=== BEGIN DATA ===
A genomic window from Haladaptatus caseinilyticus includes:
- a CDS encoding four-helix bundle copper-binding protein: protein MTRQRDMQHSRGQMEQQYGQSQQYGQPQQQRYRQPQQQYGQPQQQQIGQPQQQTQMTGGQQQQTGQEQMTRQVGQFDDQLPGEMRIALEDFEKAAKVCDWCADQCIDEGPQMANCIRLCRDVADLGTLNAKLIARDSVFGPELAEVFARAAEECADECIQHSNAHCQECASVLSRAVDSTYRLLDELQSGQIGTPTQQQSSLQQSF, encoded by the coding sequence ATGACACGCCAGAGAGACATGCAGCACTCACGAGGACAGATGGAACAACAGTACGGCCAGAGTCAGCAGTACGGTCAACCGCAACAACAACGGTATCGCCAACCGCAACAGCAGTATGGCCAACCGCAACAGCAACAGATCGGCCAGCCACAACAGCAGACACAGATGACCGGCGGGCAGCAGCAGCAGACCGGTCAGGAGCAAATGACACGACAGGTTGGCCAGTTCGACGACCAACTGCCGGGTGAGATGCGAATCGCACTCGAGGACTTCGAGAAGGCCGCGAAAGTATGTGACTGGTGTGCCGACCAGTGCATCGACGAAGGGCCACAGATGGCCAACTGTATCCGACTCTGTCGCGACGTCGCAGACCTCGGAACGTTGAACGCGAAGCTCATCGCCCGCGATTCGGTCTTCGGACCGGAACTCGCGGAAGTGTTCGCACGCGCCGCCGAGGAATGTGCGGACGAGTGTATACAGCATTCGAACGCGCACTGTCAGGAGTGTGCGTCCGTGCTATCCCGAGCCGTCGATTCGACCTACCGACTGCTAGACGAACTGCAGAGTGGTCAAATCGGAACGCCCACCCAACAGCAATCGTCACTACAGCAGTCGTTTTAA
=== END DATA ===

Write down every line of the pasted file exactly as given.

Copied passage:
A genomic window from Haladaptatus caseinilyticus includes:
- a CDS encoding four-helix bundle copper-binding protein: protein MTRQRDMQHSRGQMEQQYGQSQQYGQPQQQRYRQPQQQYGQPQQQQIGQPQQQTQMTGGQQQQTGQEQMTRQVGQFDDQLPGEMRIALEDFEKAAKVCDWCADQCIDEGPQMANCIRLCRDVADLGTLNAKLIARDSVFGPELAEVFARAAEECADECIQHSNAHCQECASVLSRAVDSTYRLLDELQSGQIGTPTQQQSSLQQSF, encoded by the coding sequence ATGACACGCCAGAGAGACATGCAGCACTCACGAGGACAGATGGAACAACAGTACGGCCAGAGTCAGCAGTACGGTCAACCGCAACAACAACGGTATCGCCAACCGCAACAGCAGTATGGCCAACCGCAACAGCAACAGATCGGCCAGCCACAACAGCAGACACAGATGACCGGCGGGCAGCAGCAGCAGACCGGTCAGGAGCAAATGACACGACAGGTTGGCCAGTTCGACGACCAACTGCCGGGTGAGATGCGAATCGCACTCGAGGACTTCGAGAAGGCCGCGAAAGTATGTGACTGGTGTGCCGACCAGTGCATCGACGAAGGGCCACAGATGGCCAACTGTATCCGACTCTGTCGCGACGTCGCAGACCTCGGAACGTTGAACGCGAAGCTCATCGCCCGCGATTCGGTCTTCGGACCGGAACTCGCGGAAGTGTTCGCACGCGCCGCCGAGGAATGTGCGGACGAGTGTATACAGCATTCGAACGCGCACTGTCAGGAGTGTGCGTCCGTGCTATCCCGAGCCGTCGATTCGACCTACCGACTGCTAGACGAACTGCAGAGTGGTCAAATCGGAACGCCCACCCAACAGCAATCGTCACTACAGCAGTCGTTTTAA